The Department of Foreign Affairs has launched a public consultation on intellectual property, but you need to move quickly to participate. For the next 17 days, DFAIT is accepting responses to a series of questions that focus almost exclusively on Canadians' experience with intellectual property enforcement in other countries. The department wants to know how frequently Canadians' have faced infringement elsewhere, whether they have pursued enforcement actions, and the cost of the infringement. While certain groups to may make significant loss claims, it is certainly open to individual creators to speak up as well to provide their experience to date (even if their experience is one without real concerns).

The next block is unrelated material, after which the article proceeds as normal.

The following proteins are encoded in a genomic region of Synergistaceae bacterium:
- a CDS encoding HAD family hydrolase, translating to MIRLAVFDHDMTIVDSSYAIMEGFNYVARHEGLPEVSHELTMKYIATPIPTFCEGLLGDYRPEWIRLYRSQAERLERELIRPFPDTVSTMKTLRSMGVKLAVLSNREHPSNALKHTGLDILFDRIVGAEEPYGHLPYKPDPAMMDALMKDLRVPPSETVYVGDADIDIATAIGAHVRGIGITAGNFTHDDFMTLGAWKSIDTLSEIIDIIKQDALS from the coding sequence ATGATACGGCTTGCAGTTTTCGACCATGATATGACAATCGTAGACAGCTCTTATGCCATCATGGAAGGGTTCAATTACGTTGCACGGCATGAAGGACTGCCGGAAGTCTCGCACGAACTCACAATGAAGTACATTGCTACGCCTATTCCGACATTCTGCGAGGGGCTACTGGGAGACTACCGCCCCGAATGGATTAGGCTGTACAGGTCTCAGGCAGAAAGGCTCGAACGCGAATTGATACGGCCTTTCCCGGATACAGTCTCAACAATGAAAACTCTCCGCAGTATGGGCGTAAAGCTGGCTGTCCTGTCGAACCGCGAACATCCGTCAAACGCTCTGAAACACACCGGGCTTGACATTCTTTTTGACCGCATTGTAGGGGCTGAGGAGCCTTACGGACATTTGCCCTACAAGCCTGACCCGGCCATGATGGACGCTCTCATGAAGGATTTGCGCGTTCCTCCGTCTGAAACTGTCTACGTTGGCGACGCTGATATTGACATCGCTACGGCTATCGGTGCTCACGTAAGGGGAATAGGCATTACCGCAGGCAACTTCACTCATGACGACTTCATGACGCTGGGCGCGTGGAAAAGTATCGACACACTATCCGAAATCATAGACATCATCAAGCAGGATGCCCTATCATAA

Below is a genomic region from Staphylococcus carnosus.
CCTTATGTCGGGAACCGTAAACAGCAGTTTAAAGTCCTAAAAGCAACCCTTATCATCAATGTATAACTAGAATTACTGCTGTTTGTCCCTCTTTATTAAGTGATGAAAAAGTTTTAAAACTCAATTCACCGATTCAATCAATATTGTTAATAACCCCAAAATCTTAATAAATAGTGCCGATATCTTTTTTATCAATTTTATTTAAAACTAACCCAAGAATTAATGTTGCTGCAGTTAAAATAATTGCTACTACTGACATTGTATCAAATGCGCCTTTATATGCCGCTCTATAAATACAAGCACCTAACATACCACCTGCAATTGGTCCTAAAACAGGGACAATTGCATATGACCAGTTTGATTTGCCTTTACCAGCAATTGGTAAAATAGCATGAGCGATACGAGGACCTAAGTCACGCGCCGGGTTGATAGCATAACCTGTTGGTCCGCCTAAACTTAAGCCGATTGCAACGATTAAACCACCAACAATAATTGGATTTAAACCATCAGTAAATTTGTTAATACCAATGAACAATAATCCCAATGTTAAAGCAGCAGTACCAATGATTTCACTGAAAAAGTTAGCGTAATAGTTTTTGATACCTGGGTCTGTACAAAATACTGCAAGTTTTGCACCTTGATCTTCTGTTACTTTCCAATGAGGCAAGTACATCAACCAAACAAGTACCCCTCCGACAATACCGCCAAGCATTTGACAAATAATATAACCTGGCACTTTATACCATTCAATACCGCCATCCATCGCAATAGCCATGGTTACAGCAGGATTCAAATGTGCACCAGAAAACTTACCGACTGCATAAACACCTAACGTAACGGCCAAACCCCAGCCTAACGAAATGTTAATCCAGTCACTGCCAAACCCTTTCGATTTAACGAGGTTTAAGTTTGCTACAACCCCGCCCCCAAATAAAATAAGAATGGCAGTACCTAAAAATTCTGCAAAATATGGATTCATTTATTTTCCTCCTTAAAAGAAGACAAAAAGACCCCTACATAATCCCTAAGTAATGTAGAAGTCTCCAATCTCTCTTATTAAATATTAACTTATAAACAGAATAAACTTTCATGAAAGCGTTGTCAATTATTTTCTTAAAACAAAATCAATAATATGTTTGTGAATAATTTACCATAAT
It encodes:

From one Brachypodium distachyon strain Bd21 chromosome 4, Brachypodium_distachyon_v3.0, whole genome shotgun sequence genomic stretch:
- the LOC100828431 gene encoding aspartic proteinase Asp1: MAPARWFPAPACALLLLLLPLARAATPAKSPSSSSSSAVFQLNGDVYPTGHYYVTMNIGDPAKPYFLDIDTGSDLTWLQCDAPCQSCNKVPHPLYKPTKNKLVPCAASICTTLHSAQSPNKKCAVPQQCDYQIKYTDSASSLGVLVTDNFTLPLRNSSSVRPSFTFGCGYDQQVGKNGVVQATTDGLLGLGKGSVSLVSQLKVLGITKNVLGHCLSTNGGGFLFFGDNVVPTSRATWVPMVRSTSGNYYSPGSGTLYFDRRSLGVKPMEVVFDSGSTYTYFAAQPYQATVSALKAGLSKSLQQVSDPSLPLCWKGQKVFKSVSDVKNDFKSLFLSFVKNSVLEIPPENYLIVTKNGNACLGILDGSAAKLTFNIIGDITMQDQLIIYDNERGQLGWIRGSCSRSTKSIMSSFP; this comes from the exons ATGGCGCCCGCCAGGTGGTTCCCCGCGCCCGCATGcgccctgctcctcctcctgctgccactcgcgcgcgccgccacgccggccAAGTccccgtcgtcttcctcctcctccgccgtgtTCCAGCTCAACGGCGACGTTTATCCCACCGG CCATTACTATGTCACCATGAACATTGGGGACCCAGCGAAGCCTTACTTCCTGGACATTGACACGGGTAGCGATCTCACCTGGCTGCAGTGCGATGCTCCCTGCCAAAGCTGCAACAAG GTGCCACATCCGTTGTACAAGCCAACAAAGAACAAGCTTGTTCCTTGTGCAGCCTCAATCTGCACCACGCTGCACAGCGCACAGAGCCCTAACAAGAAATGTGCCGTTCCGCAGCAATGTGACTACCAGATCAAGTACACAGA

What DFAIT does not ask – though there is space for additional views and comments – is for Canadians' views on attempts to assert foreign IP laws within Canada against Canadians. The Research in Motion case provided a high profile patent example, while the hundreds (or perhaps thousands) of DMCA notice and takedown notices that hit Canadian ISPs each week demonstrate how this occurs in the copyright realm. Throw in the ultra-aggressive U.S. Trade Representative, which consistently seeks to influence Canadian domestic copyright policy by pushing for DMCA-style laws, and Canadians should be telling foreign affairs that it needs to defend Canadian interests by emphasizing the flexibility in international copyright rules, not by rushing headlong toward WIPO ratification and a maximalist IP agenda.